So as soon as the utility gets the new feed in, we should be able to change everything over for the house.

This is kind of a fun experience as I'm getting to help with all this electrical work I've never done before.

I'll try to get some pictures up in the next week to make this more interesting for everyone. Just enjoying sharing the process though.

Garage work is going to be a little more difficult, it's detached so we have to run a conduit back outside and the pull is going to be pretty far. I think we were estimating about 100 ft as well as several bends to add more friction. Pushing wire into the house was 6 ft with 1 sweep, but it was getting snug in a 2 in, with 2x 3/0 and 1x 2/0, as well as a couple grounding wires to run from our plumbing to the meter, and back to the panel. Little nervous about that, but not the important part for getting the new service installed.
Hrm, how do you get away with running only 3/0 from the meter base into your old inside panel? Generally here we require 4/0 aluminum for a 200a service (and that is taking into account a code exception that lets you undersize the main feed if that single feed is for all loads within a residence - which your installation no longer complies with).

I guess to answer my own question, you must be using copper, and in that case 3/0 is legit since at the 75c rating it is good for 200a exactly.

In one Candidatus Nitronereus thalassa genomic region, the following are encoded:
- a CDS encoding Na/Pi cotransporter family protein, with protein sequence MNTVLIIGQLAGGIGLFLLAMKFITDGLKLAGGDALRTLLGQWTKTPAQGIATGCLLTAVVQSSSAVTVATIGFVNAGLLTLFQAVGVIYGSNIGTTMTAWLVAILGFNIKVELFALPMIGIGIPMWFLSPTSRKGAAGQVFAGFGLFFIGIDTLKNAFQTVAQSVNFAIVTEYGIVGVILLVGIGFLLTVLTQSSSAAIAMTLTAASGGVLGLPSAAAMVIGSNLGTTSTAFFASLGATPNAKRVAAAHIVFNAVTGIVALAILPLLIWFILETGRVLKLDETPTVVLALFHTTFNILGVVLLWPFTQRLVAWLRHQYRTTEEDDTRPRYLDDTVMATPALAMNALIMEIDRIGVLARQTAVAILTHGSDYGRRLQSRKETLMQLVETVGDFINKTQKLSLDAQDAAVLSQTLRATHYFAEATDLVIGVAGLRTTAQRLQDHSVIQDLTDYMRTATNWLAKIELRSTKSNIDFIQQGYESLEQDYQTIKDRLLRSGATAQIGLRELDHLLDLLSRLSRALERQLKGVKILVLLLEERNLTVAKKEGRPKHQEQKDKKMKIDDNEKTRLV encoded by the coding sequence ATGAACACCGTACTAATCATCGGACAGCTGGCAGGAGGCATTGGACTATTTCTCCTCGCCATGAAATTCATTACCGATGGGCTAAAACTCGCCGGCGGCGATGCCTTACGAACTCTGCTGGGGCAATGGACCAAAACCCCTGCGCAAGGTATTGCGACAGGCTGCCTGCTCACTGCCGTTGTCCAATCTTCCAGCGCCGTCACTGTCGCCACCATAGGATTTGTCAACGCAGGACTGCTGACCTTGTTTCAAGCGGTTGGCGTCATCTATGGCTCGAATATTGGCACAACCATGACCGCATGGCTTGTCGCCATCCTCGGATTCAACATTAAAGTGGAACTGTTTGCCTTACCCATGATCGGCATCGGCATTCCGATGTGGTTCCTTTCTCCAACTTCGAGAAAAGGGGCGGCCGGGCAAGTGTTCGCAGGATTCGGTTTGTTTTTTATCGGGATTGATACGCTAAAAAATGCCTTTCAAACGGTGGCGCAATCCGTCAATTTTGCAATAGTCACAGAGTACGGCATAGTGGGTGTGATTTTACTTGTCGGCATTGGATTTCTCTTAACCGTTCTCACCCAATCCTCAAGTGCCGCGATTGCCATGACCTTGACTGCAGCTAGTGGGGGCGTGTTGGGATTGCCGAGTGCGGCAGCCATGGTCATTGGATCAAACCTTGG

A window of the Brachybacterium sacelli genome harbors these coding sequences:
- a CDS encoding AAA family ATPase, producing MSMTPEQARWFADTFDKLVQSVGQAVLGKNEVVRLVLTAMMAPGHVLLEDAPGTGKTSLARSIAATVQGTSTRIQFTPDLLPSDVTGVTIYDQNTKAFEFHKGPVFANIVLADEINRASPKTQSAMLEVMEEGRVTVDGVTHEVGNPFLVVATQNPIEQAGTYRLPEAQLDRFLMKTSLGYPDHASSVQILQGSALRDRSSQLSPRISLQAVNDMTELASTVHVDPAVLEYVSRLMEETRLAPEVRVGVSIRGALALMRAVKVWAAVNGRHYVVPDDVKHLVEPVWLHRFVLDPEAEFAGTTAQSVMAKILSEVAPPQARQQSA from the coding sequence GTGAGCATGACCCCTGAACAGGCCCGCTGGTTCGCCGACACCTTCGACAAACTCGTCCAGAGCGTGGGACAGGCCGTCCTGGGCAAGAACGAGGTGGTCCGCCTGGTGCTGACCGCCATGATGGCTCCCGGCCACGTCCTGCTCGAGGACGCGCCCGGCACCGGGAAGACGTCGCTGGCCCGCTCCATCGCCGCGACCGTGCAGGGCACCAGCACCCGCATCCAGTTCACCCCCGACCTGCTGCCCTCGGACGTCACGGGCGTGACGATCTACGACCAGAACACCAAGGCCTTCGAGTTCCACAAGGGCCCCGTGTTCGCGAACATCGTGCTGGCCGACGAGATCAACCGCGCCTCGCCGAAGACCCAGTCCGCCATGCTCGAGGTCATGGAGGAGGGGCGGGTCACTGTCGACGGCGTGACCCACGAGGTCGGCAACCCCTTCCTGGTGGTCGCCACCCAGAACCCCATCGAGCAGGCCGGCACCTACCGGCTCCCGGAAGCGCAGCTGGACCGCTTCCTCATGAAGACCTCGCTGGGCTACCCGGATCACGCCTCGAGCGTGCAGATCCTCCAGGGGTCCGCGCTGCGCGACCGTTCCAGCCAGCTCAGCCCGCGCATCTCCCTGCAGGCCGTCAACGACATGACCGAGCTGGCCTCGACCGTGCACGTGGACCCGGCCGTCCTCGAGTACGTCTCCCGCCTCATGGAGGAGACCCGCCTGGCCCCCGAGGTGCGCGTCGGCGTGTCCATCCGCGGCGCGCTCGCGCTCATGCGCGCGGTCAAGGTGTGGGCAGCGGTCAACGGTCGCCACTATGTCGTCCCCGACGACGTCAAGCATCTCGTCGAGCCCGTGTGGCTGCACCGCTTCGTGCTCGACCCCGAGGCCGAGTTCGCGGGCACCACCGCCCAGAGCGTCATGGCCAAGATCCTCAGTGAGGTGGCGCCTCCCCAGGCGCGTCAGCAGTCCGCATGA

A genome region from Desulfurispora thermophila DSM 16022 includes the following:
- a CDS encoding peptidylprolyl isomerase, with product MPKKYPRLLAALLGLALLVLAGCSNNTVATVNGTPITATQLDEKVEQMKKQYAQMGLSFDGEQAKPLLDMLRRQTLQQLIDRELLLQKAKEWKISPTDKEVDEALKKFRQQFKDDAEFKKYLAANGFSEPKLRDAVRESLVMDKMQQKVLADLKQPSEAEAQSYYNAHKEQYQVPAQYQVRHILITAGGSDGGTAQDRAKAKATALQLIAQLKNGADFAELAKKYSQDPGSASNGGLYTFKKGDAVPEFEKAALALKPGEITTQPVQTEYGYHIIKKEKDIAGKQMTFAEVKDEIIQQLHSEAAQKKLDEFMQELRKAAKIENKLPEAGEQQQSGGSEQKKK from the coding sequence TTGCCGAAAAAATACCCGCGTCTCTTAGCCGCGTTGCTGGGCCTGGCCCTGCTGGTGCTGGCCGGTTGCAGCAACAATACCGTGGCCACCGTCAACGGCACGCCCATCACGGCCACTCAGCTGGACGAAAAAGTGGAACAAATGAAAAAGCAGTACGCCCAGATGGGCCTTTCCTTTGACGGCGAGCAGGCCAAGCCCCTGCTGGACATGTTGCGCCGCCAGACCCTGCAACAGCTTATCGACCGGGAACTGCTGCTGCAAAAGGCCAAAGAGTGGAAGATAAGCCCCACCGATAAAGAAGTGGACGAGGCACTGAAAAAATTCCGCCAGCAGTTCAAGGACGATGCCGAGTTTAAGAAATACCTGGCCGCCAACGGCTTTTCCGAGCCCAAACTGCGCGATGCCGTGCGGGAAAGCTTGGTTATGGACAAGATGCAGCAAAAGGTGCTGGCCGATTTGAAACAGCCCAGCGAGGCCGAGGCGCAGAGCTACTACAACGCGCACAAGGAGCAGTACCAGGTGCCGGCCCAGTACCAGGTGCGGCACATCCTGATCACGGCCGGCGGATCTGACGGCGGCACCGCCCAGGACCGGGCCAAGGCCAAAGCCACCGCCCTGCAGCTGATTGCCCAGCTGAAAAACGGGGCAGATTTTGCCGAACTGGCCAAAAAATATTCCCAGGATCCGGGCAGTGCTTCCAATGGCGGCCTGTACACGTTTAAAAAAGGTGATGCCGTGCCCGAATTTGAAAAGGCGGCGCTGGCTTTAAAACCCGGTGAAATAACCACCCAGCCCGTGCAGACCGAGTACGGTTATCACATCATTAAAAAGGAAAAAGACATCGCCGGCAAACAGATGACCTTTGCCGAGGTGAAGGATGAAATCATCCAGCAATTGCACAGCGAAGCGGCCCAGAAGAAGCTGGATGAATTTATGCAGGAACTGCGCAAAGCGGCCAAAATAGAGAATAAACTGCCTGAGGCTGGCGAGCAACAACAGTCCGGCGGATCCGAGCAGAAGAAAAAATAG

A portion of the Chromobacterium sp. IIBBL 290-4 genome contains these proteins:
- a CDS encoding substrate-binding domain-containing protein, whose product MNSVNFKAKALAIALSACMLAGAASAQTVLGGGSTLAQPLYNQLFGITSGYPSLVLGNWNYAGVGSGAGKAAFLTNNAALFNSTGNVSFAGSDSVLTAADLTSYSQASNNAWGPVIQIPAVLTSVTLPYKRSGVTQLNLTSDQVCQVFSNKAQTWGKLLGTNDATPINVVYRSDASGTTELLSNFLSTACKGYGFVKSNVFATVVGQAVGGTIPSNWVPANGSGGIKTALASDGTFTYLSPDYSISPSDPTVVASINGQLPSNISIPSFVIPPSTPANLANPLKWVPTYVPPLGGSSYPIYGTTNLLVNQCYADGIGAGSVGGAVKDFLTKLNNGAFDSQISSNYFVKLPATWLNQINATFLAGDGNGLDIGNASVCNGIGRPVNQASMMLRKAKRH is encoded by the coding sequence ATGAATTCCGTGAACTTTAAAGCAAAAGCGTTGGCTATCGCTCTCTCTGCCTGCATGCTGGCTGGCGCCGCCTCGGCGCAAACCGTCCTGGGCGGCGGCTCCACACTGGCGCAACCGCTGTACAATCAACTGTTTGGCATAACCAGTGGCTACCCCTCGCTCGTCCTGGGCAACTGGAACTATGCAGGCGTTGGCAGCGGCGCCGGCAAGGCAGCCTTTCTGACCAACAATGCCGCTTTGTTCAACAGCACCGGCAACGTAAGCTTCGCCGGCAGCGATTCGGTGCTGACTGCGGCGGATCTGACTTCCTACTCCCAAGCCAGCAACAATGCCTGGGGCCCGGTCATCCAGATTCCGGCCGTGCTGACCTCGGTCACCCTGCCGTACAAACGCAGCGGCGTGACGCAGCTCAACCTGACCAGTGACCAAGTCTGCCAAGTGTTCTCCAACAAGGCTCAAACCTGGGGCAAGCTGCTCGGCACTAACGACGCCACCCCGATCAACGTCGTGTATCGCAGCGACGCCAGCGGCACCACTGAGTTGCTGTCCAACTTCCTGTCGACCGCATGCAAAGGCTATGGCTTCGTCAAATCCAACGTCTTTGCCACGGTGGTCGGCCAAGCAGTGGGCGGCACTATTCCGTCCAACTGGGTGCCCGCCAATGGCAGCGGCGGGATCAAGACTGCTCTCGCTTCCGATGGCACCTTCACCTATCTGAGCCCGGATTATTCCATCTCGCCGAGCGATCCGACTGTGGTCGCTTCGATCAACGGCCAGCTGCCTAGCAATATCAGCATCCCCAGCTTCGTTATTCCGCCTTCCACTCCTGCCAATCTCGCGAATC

Make sure that you disconnect the ground and neutral bus from each other in what used to be your main electrical panel once you have the new feed in place. Ground and neutral should only be tied together in *one* location and in your new setup that is the new panel with dual 200a feeds.

Sounds like an exciting upgrade though!
 

thredge

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#15
Hrm, how do you get away with running only 3/0 from the meter base into your old inside panel? Generally here we require 4/0 aluminum for a 200a service (and that is taking into account a code exception that lets you undersize the main feed if that single feed is for all loads within a residence - which your installation no longer complies with).

I guess to answer my own question, you must be using copper, and in that case 3/0 is legit since at the 75c rating it is good for 200a exactly.

Make sure that you disconnect the ground and neutral bus from each other in what used to be your main electrical panel once you have the new feed in place. Ground and neutral should only be tied together in *one* location and in your new setup that is the new panel with dual 200a feeds.